It's debatable whether going back in time -- twice in a span of four years -- by bringing back a once-proven leader at the top is the correct thing to do when Infosys desperately needs to be made future-ready, says Shyamal Majumdar.
The return of Nandan Nilekani to Infosys, a company he left a decade ago, is being celebrated by almost everybody.
No one can dispute the fact that the celebrated co-founder and former CEO of Infosys has the moral and intellectual heft to quell the ongoing management turmoil. Infosys, Nilekani's well-wishers say, needs his healing touch to come out of its biggest crisis.
The excitement over Nilekani becoming non-executive chairman is a reminder of the celebrations four years ago when N R Narayana Murthy came back to Infosys as executive chairman after the board invited him to "steer the company back to its previous glory".
The crisis then had nothing to do with corporate governance, but with financial performance. In the previous two years, the company had missed its revenue and profit growth forecasts several times and was overtaken by Cognizant in annual revenue.
After taking over, Murthy had famously said, "This calling was sudden and most unusual. But, then, Infosys is my middle child. Therefore, I have put aside my plans-in-progress and accepted this responsibility."
Nilekani didn't repeat that exactly, but said he was happy to return to Infosys to capitalise on the business opportunities.
Murthy left Infosys within a year after appointing a professional CEO; Nilekani might do the same.
But is this the right way to go for a company such as Infosys?
It's debatable whether going back in time -- twice in a span of four years -- by bringing back a once-proven leader at the top is the correct thing to do when Infosys desperately needs to be made future-ready.
It's clear that the founders and the board have failed miserably in managing a natural transition to professional leadership in a company where the shareholding pattern is widely dispersed and promoters' share is minuscule.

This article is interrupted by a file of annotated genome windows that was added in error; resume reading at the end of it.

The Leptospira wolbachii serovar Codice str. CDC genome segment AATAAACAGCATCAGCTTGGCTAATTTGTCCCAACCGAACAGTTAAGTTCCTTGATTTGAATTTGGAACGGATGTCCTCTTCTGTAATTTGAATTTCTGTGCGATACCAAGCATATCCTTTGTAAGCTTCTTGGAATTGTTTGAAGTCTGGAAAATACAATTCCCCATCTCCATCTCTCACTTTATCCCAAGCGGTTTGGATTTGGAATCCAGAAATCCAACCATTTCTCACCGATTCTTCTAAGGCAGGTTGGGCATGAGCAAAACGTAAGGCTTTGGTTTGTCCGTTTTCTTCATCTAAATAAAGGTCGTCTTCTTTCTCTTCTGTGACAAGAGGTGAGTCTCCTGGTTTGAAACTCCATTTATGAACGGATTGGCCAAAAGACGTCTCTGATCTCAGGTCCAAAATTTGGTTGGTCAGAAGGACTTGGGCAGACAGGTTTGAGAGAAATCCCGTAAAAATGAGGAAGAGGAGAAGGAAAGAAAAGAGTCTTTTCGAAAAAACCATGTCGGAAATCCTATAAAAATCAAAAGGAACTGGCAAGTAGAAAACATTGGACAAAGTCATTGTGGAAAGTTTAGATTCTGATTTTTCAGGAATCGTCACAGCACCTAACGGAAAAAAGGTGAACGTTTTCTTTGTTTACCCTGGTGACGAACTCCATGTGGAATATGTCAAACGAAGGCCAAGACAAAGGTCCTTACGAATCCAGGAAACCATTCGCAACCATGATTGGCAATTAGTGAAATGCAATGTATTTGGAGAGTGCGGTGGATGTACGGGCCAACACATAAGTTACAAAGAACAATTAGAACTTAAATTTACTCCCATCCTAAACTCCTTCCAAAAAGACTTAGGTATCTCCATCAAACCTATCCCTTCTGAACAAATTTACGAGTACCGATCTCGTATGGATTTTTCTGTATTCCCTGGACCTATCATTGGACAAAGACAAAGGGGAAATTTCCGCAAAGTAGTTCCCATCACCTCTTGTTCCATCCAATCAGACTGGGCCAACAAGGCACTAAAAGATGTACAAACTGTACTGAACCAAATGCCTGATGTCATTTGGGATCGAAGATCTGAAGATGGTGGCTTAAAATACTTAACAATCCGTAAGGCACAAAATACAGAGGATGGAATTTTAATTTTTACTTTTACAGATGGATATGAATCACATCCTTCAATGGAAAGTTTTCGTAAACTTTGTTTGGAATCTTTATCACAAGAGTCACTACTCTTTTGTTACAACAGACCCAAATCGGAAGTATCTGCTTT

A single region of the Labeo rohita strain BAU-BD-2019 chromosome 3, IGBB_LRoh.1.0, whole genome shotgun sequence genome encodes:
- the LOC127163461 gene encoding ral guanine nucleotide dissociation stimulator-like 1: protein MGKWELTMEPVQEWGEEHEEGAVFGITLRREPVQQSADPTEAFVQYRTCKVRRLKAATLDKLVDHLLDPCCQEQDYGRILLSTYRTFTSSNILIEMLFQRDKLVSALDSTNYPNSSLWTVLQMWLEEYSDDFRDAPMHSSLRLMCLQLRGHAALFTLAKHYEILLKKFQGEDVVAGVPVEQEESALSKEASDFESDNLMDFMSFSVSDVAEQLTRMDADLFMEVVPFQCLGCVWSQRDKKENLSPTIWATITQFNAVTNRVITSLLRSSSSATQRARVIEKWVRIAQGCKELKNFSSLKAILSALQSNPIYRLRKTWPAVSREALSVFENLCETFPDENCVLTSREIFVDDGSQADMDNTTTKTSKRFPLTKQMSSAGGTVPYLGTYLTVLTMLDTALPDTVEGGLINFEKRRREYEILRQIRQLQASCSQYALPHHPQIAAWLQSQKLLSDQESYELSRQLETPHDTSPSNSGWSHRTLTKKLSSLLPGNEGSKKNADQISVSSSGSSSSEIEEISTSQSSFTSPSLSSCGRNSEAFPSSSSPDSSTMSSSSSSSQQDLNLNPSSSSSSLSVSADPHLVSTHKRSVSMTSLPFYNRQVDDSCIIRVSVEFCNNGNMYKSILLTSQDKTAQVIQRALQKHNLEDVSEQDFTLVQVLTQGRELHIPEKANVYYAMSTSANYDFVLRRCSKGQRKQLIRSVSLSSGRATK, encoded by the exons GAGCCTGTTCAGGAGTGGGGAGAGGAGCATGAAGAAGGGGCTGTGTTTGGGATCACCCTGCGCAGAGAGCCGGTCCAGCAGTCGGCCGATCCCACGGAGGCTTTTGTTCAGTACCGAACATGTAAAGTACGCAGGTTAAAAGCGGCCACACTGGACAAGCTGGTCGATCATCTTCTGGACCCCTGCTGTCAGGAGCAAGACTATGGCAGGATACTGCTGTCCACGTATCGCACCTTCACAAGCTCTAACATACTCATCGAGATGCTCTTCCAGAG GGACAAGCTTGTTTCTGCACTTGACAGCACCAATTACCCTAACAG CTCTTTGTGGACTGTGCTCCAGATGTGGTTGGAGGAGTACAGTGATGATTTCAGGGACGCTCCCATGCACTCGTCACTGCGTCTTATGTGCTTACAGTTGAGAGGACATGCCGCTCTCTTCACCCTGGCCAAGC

In any case, barring the three-year stint of Sikka, each of the founders had a turn at being CEO; so there was no reason to go in for a short-term solution of bringing Nilekani back, however successful he might have been in his earlier stint at Infosys. Though his designation is non-executive chairman, there is no doubt in anybody's mind about who will be guiding the fortunes of Infosys as long as he is there.
Infosys' founders would perhaps do well to look at the track record of "boomerang CEOs", commonly known as returning CEOs.
The record has, at best, been mixed, except for the spectacular comeback of Steve Jobs at Apple, who was forced out of the company in 1985 after losing a power struggle to then CEO John Sculley. Jobs was invited to return to Apple in 1996, and turned the computer maker into a technology powerhouse.
Most others could not provide the Midas touch everyone expected.
Consider Procter & Gamble's experiment with its former CEO, A G Lafley, who was asked to come out of retirement in 2013 and bail the company out of trouble. Lafley's return was then seen as just what the doctor ordered and a Bloomberg headline said it all: 'P&G looks for a Steve Jobs-like sequel'.
Unfortunately, that sequel remained just a wish, as Lafley had to step down two years later following P&G's indifferent financial performance.
There are many other examples: Jerry Yang of Yahoo!, who co-founded the search engine with David Filo in 1995, and Mark Pincus of Zynga, who returned as CEO of the struggling game maker in 2015, but wasn't able to do much.
The most spectacular failure has of course been Kenneth Lay, who returned as CEO of Enron in 2001 and could only see the company crumble in his hands.
The best argument for "boomerang CEOs" is that they are known quantities, and will thus reassure both employees and investors.
And in times of crisis, many companies may not have the time to do a comprehensive search for a new CEO. It makes sense then to bring back the person who likely knows the company better than anyone -- its founder and former CEO.
But the counterargument is that founders can't consider themselves to be indispensable -- as if the company would crumble if any of them is not part of the real action.
The most obvious result would be that real talent would like to keep a safe distance from such companies. That would be the real loss for Infosys.
Narayana Murthy and his co-founders built a great company. It might have become even greater had they left it to their professional successors to take it to the next level.